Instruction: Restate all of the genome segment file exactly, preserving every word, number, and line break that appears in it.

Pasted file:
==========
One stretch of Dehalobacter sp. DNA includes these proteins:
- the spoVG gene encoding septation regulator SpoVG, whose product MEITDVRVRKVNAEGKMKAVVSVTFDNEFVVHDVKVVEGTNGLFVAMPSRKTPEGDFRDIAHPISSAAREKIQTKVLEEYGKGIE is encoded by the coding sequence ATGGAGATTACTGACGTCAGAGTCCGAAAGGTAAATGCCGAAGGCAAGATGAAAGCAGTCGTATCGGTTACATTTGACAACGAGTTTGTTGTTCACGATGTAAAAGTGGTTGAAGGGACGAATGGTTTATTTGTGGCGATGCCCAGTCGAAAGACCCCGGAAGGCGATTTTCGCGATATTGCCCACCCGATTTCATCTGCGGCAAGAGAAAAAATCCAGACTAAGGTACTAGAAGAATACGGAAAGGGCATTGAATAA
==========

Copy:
One stretch of Dehalobacter sp. DNA includes these proteins:
- the spoVG gene encoding septation regulator SpoVG, whose product MEITDVRVRKVNAEGKMKAVVSVTFDNEFVVHDVKVVEGTNGLFVAMPSRKTPEGDFRDIAHPISSAAREKIQTKVLEEYGKGIE is encoded by the coding sequence ATGGAGATTACTGACGTCAGAGTCCGAAAGGTAAATGCCGAAGGCAAGATGAAAGCAGTCGTATCGGTTACATTTGACAACGAGTTTGTTGTTCACGATGTAAAAGTGGTTGAAGGGACGAATGGTTTATTTGTGGCGATGCCCAGTCGAAAGACCCCGGAAGGCGATTTTCGCGATATTGCCCACCCGATTTCATCTGCGGCAAGAGAAAAAATCCAGACTAAGGTACTAGAAGAATACGGAAAGGGCATTGAATAA